Smart Takes

Personal energy systems: Are we there yet?

Posting in Energy

The idea of a personal energy system is pure genius. You put a few solar panels on the roof and harness excess electricity for use at night. Your home could be completely detached from the energy company.

The idea of a personal energy system is pure genius. You put a few solar panels on the roof and harness excess electricity for use at night. Your home could be completely detached from the energy company.

How close are we to this vision? We're still a few years away, but some key building blocks have fallen into place in recent weeks.

At the recent National Meeting of the American Chemical Society, MIT professor Daniel Nocera focused on personal energy systems, which allow a home to produce its own energy.

These personal energy systems have rooftop solar panels to produce electricity. Surplus energy goes into an electrolyzer, which would break water down into hydrogen and oxygen. These two elements would be stored in tanks and used for energy at night and drinking water when solar power wasn't an option.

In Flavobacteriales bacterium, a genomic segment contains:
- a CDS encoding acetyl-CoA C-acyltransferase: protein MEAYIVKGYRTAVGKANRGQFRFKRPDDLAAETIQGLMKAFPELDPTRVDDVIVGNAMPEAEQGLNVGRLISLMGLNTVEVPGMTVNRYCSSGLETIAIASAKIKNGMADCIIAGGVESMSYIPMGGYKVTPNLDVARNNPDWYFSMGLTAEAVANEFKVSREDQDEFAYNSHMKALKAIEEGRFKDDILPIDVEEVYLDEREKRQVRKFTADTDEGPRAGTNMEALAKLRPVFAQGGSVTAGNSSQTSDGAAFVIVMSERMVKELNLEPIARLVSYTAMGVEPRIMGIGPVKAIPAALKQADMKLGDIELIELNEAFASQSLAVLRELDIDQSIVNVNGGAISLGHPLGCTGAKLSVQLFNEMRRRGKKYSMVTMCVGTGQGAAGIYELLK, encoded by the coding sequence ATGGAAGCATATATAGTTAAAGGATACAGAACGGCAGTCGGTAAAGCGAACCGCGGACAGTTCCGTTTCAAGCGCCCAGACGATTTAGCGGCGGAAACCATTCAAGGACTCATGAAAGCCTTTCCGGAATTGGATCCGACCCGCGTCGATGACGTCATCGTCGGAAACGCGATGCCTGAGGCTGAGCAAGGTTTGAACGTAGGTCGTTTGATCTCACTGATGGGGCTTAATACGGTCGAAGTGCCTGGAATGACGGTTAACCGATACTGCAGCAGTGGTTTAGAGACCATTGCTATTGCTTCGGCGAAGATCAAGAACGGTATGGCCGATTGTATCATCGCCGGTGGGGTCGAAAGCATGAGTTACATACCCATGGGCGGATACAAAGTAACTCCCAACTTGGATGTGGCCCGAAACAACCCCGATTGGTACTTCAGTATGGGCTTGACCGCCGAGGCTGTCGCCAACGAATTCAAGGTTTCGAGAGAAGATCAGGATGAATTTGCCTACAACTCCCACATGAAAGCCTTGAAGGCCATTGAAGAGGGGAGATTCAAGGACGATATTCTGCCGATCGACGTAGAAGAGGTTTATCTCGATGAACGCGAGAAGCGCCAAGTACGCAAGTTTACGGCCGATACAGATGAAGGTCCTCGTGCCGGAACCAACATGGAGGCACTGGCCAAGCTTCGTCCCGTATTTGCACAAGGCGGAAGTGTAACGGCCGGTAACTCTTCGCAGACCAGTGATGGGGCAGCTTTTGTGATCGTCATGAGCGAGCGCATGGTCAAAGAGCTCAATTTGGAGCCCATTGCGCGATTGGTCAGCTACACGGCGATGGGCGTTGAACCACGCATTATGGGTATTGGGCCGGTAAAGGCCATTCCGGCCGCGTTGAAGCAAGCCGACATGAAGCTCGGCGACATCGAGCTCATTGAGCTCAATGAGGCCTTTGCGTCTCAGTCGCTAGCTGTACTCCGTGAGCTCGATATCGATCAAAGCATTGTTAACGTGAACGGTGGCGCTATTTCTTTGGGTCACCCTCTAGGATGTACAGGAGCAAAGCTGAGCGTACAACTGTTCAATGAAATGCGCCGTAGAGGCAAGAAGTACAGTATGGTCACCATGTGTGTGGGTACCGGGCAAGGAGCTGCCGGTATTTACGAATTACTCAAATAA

The problem is that this electrolyzer needs catalysts to produce oxygen. Catalysts for hydrogen already exist. Nocera, however, said there's a new catalyst that leads to a 200-fold improvement oxygen production. This catalyst technology, which has been already licensed to Nocera's startup Sun Catalytix, would eliminate the need for platinum and toxic chemicals to create a chemical reaction.

Add it up and all of the parts of a personal energy system seem to be ready. Nocera said in a statement:

We're working toward development of 'personalized' energy units that can be manufactured, distributed and installed inexpensively. There certainly are major obstacles to be overcome — existing fuel cells and solar cells must be improved, for instance. Nevertheless, one can envision villages in India and Africa not long from now purchasing an affordable basic system.

If Nocera is right large scale deployments of solar panels are around the corner. And your home will be its own power plant.

However, questions remain:

  • What would these systems cost?
  • What would the subsidies look like?
  • What would happen to utilities?
  • And will these systems roll out first in emerging markets or developed ones?

Share this

Larry Dignan

Editor-in-Chief

Editor-in-Chief Larry Dignan is editor-in-chief of SmartPlanet and ZDNet. He is also editorial director of TechRepublic. Previously, he was an editor at eWeek, Baseline and CNET News. He has written for WallStreetWeek.com, Inter@ctive Week, New York Times and Financial Planning. He holds degrees from the Columbia University Graduate School of Journalism and the University of Delaware. He is based in New York but resides in Pennsylvania. Follow him on Twitter. Disclosure